Resignations from Canton Capital Resource Corporation board raises concerns for council
Saturday, January 13, 2018 - 8:39 am


CANTON -- Recent resignations from the Canton Capital Resource Corporation board of directors have prompted questions from Canton’s town board.

The group normally would have five members on its board of directors, however, recent resignations have left just one remaining member. Town board members at their recent reorganizational meeting on Jan. 3 expressed concern over the board and supervisor’s role in appointing members to that corporate board and what responsibilities the town may or may not have regarding the corporation’s endeavors.

According to an audit of the CCRC done in March 2017 by Larry C. Reece, CPA, P.C. of Potsdam, found on the Canton town website, the corporation made payments of $90,000 in 2010 and $70,000 in 2016 to the Town of Canton associated with the corporation’s bonding endeavors.

Town board members were concerned with what liability the municipality may be responsible for in connection with the corporation and the payments the town has received.

The board plans to meet with attorney Roger Linden Jan. 23 to discuss the town’s obligation, responsibility and possible liability regarding the corporation.

The corporation is a not-for-profit, tax-exempt organization incorporated on May 5, 2010 as a Type C Corporation to pursue economic development bond and loan activities. The primary endeavor of the CCRC is to provide bonds to help with the construction of the $30 million dormitory complex at SUNY Canton. The CCRC received its federal tax-exempt status from the federal government's Department of the Treasury on August 8, 2012. Linden is the attorney who initially set up the structure of the CCRC.

At the reorganization meeting on Jan. 3 town attorney Charles Nash said the town is not liable for the bonds obtained for the dormitory construction, but he was unsure what happens if the bonds were not paid for some reason.

“But we are not on the hook for anything,” said Nash.

Town board member Bob Washo said the board didn’t really know much about the corporation and its set up.

“And it’s not because we haven’t asked questions,” added town board member Phil LaMarche.

Washo said he was concerned with the two cash windfalls the town has received from the arrangement with the corporation.

“Was it accepted in the proper manner? Was it applied in a proper manner?” said Washo.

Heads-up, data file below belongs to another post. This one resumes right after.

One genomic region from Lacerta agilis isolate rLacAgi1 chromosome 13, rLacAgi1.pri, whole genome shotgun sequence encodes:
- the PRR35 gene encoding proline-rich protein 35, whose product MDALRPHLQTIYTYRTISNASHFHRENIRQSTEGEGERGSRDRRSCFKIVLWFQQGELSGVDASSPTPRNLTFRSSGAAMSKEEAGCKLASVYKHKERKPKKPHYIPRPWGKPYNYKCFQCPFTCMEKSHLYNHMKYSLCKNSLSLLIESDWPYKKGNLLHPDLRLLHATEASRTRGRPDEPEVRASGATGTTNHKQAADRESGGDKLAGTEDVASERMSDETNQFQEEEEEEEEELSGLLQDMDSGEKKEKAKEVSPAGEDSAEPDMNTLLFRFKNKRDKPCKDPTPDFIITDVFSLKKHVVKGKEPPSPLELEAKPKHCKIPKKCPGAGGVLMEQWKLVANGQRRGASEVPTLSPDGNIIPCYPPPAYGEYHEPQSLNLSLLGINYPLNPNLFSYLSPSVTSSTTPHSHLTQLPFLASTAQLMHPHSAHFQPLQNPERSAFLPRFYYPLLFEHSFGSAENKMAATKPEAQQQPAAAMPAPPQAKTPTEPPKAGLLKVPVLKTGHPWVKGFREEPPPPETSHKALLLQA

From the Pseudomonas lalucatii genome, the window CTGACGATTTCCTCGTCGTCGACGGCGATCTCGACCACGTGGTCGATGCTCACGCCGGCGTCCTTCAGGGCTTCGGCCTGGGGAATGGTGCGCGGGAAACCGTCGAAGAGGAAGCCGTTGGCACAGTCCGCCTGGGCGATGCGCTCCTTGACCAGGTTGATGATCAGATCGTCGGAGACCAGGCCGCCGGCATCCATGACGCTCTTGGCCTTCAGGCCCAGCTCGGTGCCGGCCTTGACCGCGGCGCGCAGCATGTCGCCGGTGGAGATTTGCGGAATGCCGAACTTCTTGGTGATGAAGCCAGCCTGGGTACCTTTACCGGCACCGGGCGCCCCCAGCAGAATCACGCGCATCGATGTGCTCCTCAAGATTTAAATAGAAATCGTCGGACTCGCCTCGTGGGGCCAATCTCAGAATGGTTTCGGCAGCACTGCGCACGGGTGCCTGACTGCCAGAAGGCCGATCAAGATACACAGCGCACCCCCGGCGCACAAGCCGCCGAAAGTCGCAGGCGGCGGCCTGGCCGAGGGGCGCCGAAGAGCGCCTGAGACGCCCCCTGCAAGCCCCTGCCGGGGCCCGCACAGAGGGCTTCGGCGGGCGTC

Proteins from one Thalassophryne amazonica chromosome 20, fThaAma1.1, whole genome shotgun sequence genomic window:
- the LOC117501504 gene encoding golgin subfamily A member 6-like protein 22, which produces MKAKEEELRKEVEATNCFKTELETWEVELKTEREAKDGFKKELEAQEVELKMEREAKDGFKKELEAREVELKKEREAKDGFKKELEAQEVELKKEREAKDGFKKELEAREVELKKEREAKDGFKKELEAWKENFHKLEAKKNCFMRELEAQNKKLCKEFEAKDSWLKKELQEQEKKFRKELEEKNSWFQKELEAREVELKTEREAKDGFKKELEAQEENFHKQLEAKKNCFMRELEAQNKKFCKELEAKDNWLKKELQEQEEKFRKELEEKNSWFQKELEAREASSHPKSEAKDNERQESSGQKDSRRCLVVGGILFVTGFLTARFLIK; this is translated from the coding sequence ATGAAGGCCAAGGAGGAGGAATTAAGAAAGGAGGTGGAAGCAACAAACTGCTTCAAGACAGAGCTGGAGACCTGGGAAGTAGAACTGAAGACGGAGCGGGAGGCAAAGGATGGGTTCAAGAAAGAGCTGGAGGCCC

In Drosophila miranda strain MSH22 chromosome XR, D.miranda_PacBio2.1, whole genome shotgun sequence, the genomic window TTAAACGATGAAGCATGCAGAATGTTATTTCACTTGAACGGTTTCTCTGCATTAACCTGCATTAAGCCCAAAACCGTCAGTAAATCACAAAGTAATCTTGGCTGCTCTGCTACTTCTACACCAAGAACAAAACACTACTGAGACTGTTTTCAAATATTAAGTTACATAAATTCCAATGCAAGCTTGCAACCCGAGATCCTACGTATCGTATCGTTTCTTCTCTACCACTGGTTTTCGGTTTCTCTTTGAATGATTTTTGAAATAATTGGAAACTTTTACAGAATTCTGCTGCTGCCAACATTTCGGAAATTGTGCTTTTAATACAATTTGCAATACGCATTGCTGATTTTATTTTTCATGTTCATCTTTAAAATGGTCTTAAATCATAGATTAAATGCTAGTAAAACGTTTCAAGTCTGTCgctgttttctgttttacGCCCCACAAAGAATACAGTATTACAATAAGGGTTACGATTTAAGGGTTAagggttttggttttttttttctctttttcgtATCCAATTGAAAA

Newly elected town supervisor Mary Ann Ashley expressed concern over the three recent resignations. “We just want to cover ourselves legally,” Ashley said.

“I don’t think we as the town have any liability,” said Nash.

The recent resignations of David Button, vice chairman; Edward Fay, secretary; and Shelia Harrington, treasurer; and of chairman Thomas Coakley several months ago, have left Paul Backus as the sole member of the CCRC board. Button is the former town supervisor who lost his election bid in November 2017 to Ashley. Backus was a long-time town board member who also lost his November election bid to Tim Danehy.

According to the audit, the corporation’s sole member is the Town of Canton and its revenues are primarily derived from fees for issuing bonds. The only revenue of the Corporation occurred in 2010 from the issuance of housing bonds, the proceeds of which went exclusively to Grasse River, LLC, the audit said.

An earlier audit of the corporation also found on the town website, explains further.

“Grasse River, LLC is a New York limited liability company, whose sole member is the Canton College Foundation, Inc., a not-for-profit corporation organized under the laws of the State of New York. Bond proceeds were to be used for the purchase of land, construction thereon, and acquisition and installation therein and thereon of certain machinery and equipment for a suite style student housing complex. The complex would contain approximately 83 student suites for a total of 304 rental housing units, all of which would serve the needs of the students of the State University of New York at Canton. Grasse River, LLC would own the complex and the State University of New York at Canton would be the operator. The Corporation served only as a conduit for the issuance of the bonds,” the audit said.

In December of 2016, the CCRC had net assets of $28,103 at the close of the year, the 2017 audit says. The audit indicates they had received support and revenues of $100,000, which covered total operating expenses of $71,897, of which $1,897 was considered management and general.

The corporation’s 2018 budget (also found on the Canton town website) accounts for $2,200 in expenditures, which is $2,000 for accounting fees and $200 for postage. The corporation proposes using $2,200 of unexpended fund balance to cover the expenditures.